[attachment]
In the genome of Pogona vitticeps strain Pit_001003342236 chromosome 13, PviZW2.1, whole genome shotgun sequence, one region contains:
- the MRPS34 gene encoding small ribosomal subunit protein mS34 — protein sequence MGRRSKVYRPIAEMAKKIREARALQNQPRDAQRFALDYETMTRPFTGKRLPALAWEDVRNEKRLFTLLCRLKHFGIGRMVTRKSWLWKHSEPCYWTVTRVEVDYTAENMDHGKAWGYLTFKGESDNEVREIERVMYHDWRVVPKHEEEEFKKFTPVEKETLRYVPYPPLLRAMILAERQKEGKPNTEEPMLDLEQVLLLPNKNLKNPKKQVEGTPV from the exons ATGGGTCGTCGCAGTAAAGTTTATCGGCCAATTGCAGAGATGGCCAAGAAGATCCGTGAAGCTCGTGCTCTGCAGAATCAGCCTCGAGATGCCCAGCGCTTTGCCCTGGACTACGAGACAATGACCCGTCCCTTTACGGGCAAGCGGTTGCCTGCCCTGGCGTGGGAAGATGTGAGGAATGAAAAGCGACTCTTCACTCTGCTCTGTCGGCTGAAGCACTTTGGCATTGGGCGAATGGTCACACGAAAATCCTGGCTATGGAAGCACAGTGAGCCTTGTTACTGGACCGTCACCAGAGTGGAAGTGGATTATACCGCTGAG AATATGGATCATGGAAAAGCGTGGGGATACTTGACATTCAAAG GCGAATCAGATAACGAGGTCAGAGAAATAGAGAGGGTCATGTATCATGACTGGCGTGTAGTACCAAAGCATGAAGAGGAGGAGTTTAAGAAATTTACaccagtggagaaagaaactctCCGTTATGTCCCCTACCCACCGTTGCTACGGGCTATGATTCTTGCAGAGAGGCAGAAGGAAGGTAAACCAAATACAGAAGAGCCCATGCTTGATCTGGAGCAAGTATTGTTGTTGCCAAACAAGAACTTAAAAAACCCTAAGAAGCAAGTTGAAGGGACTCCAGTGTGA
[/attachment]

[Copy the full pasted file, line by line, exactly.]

In the genome of Pogona vitticeps strain Pit_001003342236 chromosome 13, PviZW2.1, whole genome shotgun sequence, one region contains:
- the MRPS34 gene encoding small ribosomal subunit protein mS34 — protein sequence MGRRSKVYRPIAEMAKKIREARALQNQPRDAQRFALDYETMTRPFTGKRLPALAWEDVRNEKRLFTLLCRLKHFGIGRMVTRKSWLWKHSEPCYWTVTRVEVDYTAENMDHGKAWGYLTFKGESDNEVREIERVMYHDWRVVPKHEEEEFKKFTPVEKETLRYVPYPPLLRAMILAERQKEGKPNTEEPMLDLEQVLLLPNKNLKNPKKQVEGTPV from the exons ATGGGTCGTCGCAGTAAAGTTTATCGGCCAATTGCAGAGATGGCCAAGAAGATCCGTGAAGCTCGTGCTCTGCAGAATCAGCCTCGAGATGCCCAGCGCTTTGCCCTGGACTACGAGACAATGACCCGTCCCTTTACGGGCAAGCGGTTGCCTGCCCTGGCGTGGGAAGATGTGAGGAATGAAAAGCGACTCTTCACTCTGCTCTGTCGGCTGAAGCACTTTGGCATTGGGCGAATGGTCACACGAAAATCCTGGCTATGGAAGCACAGTGAGCCTTGTTACTGGACCGTCACCAGAGTGGAAGTGGATTATACCGCTGAG AATATGGATCATGGAAAAGCGTGGGGATACTTGACATTCAAAG GCGAATCAGATAACGAGGTCAGAGAAATAGAGAGGGTCATGTATCATGACTGGCGTGTAGTACCAAAGCATGAAGAGGAGGAGTTTAAGAAATTTACaccagtggagaaagaaactctCCGTTATGTCCCCTACCCACCGTTGCTACGGGCTATGATTCTTGCAGAGAGGCAGAAGGAAGGTAAACCAAATACAGAAGAGCCCATGCTTGATCTGGAGCAAGTATTGTTGTTGCCAAACAAGAACTTAAAAAACCCTAAGAAGCAAGTTGAAGGGACTCCAGTGTGA